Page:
In Memoriam

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Macau's Lin Zexu memorial building

Macau’s Lin Zexu memorial building

On a recent trip to Macau I visited the Lin Zexu museum.  Commissioner Lin, responsible for burning confiscated foreign opium and sparking the Opium War, is of course in/famous in the history of Sino-foreign relations. On arriving at the site, apparently neglected by tourists and locals alike, I noticed a subtle difference in the building’s Chinese name.  Rather than being a museum (博物館 bowuguan) the building was a jinian guan (紀念館) or memorial building.  This could, and probably should, spark a debate about how we classify and present knowledge.  What are the finer distinctions between a museum as a site of knowledge and a memorial as a site of specific commemoration?  Can one site be both?

What made Lin’s memorial remarkable to me was its location.  The museum’s presence in Macau was tenuous in the extreme; based simply on the fact that he had visited the area briefly to discuss foreign policy with local officials shortly before the war’s outbreak.  The opium burning incident itself took place in what is now mainland China, and much closer to Hong Kong than Macau.  The memorial was established in 1997 with funding from local entrepreneurs and opened by invited CCP officials.  One can’t help but suspect that the site might have been a brokering tool for the local elite seeking to make connections with the incoming regime when Macau was handed back to China from Portugal in 1999.  The narrative offered at the memorial certainly toes the CCP line on Lin and the nineteenth century opium question.  Indeed, room is even found, as if it were one of Lin’s legacies, for a presentation on China’s ongoing efforts to suppress the narcotics trade.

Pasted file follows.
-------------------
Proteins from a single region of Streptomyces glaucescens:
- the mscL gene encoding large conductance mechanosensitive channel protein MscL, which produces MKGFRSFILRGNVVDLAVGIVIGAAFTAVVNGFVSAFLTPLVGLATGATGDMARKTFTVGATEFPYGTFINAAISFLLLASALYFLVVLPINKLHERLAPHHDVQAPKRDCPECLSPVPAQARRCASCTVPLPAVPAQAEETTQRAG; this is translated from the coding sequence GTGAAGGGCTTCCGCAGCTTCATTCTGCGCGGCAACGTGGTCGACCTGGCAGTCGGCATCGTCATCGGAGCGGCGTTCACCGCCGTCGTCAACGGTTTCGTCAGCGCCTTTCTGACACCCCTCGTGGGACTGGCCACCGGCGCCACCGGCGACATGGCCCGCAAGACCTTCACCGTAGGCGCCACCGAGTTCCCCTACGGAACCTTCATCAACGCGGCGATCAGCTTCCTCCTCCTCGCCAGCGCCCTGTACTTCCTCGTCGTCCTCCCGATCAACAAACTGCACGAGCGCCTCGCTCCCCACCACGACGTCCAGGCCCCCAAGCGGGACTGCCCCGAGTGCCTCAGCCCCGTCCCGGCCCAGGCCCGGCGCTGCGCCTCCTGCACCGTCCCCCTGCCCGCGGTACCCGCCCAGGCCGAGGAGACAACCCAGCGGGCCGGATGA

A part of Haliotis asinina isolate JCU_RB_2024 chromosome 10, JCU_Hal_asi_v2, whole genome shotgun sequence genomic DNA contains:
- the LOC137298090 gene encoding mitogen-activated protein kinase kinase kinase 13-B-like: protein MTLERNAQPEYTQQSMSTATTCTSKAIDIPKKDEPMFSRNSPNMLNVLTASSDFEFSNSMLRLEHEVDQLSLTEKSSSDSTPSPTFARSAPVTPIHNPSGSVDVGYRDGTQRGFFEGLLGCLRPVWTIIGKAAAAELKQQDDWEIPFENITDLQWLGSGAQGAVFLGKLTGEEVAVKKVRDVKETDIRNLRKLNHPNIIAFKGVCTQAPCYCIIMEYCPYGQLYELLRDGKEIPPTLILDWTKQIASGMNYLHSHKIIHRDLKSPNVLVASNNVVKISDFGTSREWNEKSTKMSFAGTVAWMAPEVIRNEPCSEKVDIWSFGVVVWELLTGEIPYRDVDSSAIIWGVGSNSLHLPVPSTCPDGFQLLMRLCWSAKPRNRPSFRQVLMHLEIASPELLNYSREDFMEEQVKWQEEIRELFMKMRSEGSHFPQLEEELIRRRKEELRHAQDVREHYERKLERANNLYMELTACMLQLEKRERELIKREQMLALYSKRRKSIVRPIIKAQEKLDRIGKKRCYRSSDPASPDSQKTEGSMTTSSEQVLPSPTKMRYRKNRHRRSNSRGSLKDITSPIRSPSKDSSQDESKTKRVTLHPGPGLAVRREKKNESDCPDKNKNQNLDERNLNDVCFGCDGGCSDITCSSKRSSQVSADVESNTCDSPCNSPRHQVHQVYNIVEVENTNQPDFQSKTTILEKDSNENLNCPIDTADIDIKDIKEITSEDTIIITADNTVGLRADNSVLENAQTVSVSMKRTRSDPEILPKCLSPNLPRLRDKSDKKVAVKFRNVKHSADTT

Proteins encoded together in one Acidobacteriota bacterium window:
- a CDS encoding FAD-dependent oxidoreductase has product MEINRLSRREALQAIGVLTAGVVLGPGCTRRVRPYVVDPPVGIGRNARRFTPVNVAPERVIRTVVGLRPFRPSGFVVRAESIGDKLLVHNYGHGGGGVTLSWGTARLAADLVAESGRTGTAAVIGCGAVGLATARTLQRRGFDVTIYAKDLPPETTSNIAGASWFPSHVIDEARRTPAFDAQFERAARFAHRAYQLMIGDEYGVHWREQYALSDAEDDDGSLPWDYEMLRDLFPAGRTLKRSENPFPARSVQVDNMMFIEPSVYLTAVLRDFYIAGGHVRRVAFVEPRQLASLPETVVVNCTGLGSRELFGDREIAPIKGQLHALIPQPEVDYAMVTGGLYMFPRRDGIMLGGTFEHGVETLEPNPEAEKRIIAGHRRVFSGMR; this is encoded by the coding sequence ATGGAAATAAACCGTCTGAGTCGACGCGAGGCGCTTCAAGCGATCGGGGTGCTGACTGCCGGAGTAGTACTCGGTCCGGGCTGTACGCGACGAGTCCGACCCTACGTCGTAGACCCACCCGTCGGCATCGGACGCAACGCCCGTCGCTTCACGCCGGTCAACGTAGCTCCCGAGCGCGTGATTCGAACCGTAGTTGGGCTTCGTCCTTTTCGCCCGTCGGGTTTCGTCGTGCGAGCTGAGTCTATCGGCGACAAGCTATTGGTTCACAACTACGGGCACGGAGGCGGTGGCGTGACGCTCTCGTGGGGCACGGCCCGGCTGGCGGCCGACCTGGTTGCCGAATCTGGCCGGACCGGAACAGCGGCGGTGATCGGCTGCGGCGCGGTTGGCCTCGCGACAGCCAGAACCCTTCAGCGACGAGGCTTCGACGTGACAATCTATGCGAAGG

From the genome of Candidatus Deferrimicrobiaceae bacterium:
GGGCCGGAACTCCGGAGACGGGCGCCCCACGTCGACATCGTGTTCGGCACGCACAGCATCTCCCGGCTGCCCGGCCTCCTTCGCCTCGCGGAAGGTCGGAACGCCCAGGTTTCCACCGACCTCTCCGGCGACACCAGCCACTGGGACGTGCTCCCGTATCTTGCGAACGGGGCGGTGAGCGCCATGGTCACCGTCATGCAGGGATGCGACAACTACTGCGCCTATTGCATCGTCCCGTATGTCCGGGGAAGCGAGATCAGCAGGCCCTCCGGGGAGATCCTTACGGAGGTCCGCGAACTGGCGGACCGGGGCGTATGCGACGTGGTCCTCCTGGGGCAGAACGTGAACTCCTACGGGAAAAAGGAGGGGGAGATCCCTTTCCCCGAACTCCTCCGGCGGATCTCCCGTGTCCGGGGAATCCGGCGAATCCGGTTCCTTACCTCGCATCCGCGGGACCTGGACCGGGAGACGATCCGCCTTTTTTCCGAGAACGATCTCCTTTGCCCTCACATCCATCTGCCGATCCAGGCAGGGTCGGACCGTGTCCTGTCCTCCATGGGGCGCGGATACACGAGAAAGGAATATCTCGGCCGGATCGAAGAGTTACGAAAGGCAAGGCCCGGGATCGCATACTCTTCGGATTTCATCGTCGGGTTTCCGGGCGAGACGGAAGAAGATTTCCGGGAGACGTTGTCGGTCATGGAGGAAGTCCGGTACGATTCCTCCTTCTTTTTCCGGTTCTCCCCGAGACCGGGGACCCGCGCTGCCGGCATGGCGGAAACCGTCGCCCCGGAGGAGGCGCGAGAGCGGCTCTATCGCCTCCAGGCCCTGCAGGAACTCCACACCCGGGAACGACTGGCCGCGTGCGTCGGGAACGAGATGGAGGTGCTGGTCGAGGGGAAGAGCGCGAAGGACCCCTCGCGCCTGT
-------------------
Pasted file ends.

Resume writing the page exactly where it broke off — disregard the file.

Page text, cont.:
All of this made me think about the uses of memory as I start work on the fifth (and final!) section of my PhD research, on the memorialisation of the foreign collaboration with the Qing in the Taiping war.  Almost as soon as the war ended, efforts were made to commemorate the foreign contribution, both by the foreigners themselves and by the Qing government.  Such efforts included the erection of statues, the distribution of medals and the writing of histories.  As with the Lin Zexu memorial, who is doing the memorialising, and why, is of paramount importance.  One focus of this section of my research will be Dong Xun’s Record of the Foreign Armies (洋兵紀略).  Dong Xun was a minister in the Zongli Yamen, the Chinese office for dealing with foreign affairs from 1861-1901.  As a reformer he was keen, in the face of trenchant conservative resistance, to bring foreign technologies and influences into the country in order to better enable it to resist future internal rebellion and external threats.  His flattering account of the usefulness of foreigners during the Taiping war may, then, have more to do with the ongoing foreign policy debates of the late 1860s and 1870s, than with the exploits of Gordon and others in the early 1860s.